Background Information

What is a Water Walk?

A copper pail or vessel is filled with water and carried by Anishinaabe-kwewag (women) who bless and sing to the water. The Water Walk braid ceremony, spirit and community to bring people together to teach about the sacredness of water. With this awareness, we become informed caretakers of our waters.

Men are encouraged to walk as well, to carry the Eagle staff to help with balance.

Walkers will be accompanied at all time by a safety vehicle, but everyone is responsible for their own health and safety at all times.

This water walk is of a spiritual nature, therefore appropriate behavior is expected for all participants.

The walk is polite and peaceful, non- confrontational.

For the respect of our traditional ways, women do not participate in the walk if they are on their moon time (menstruating).

Women on their time can assist in ways other than walking, and pregnant women are invited to walk but do not need to carry the water, as they are already carrying water and bringing life forward.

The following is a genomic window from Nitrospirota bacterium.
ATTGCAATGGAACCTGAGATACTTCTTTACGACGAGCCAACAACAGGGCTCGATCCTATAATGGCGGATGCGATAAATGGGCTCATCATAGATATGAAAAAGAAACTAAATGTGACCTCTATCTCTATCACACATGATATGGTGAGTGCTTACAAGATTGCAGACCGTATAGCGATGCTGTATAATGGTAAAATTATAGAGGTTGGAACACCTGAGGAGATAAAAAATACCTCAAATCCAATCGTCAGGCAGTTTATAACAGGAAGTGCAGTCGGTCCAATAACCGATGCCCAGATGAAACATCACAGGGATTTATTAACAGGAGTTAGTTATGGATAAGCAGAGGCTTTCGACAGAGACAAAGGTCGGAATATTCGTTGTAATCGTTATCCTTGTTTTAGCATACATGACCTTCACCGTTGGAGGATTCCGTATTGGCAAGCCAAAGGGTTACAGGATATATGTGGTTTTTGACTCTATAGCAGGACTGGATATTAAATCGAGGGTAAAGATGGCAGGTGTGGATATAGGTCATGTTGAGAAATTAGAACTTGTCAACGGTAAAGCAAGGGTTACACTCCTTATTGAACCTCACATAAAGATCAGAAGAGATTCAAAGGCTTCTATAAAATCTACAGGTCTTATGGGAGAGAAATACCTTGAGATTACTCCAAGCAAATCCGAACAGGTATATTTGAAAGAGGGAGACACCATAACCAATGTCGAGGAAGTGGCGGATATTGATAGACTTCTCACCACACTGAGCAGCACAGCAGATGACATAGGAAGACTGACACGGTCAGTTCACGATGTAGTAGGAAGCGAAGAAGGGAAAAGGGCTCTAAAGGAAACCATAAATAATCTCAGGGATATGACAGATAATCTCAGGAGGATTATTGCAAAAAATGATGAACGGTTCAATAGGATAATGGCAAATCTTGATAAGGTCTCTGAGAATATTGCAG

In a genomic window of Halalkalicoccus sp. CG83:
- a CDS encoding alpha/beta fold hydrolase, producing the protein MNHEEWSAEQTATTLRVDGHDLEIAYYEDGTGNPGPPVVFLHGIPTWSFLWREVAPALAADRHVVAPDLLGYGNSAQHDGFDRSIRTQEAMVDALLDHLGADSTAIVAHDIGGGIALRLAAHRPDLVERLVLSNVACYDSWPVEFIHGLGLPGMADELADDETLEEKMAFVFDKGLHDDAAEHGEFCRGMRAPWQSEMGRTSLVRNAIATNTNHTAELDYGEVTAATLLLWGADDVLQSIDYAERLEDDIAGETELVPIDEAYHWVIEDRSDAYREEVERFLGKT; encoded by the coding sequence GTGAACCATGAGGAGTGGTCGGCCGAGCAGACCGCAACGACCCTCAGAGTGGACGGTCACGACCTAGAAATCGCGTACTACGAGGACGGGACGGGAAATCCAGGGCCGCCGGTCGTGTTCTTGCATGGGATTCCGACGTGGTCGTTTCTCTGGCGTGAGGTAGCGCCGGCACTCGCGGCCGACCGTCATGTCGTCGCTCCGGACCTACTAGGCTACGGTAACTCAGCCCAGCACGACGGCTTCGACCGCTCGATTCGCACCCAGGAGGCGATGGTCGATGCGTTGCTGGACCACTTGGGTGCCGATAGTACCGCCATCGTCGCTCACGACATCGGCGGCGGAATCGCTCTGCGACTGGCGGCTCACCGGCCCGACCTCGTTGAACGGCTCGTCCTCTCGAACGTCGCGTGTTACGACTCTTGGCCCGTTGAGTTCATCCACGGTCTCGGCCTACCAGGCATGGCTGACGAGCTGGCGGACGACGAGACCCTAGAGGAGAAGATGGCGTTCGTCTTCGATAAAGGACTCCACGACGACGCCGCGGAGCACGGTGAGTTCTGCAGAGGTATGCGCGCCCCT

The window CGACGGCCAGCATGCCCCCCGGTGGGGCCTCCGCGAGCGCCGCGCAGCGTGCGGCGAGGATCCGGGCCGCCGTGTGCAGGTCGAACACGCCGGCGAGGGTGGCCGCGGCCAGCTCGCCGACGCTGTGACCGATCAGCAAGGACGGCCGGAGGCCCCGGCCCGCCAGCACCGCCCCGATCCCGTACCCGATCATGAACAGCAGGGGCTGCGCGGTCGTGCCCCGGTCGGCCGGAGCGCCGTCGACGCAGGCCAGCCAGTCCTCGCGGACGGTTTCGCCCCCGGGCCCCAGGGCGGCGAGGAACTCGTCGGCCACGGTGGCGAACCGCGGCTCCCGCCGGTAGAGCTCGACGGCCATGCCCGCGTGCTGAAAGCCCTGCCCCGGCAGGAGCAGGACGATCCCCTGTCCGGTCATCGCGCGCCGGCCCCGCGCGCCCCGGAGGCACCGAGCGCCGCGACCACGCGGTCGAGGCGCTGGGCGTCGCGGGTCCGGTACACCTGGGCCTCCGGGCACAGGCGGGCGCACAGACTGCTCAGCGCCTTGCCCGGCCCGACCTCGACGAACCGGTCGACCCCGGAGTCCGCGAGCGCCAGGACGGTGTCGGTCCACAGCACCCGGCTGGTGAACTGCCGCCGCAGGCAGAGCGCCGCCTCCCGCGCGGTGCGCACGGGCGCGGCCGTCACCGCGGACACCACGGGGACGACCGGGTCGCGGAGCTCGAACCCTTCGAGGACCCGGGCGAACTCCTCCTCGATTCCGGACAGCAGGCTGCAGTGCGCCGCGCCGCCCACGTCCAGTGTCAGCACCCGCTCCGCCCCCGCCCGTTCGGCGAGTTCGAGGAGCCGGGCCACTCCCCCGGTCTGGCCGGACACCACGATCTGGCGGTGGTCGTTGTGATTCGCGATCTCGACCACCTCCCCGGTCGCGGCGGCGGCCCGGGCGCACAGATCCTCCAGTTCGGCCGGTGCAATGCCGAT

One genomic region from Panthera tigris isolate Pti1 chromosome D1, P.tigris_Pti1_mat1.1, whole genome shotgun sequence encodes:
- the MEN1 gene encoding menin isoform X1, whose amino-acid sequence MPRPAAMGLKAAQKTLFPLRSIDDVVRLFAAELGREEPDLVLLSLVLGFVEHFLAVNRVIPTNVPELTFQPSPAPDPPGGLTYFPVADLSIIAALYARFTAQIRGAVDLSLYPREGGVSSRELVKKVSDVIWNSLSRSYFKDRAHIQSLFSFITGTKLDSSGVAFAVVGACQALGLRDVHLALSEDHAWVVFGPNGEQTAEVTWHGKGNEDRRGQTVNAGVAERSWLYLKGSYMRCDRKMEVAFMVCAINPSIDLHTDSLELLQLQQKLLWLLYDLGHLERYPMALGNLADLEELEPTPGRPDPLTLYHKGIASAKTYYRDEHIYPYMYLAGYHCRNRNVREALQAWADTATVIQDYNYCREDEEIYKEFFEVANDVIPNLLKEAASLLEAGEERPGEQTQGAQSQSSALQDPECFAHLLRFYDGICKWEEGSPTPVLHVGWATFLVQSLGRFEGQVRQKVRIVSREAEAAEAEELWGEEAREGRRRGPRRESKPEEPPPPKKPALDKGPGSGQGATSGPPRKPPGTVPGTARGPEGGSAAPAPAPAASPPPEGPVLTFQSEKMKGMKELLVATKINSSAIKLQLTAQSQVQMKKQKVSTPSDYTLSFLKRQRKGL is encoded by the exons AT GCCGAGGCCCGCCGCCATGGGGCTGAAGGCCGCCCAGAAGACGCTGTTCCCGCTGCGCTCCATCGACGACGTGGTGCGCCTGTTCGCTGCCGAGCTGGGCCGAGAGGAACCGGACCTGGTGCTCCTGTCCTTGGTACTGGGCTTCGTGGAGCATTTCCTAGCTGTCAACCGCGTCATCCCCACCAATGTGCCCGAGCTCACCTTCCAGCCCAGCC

Safety vehicles will be following the walkers to provide security and assistance. We will be travelling through other’s territory and must be respectful.

What to Wear

In keeping with First Nations ceremonial protocol, women are respectfully asked to wear long skirts and men to wear long pants.

Walking is expected to take place from dawn to dusk most days, rain or shine. Please wear good walking shoes and weather appropriate outerwear!

Participants may bring their drums and shakers.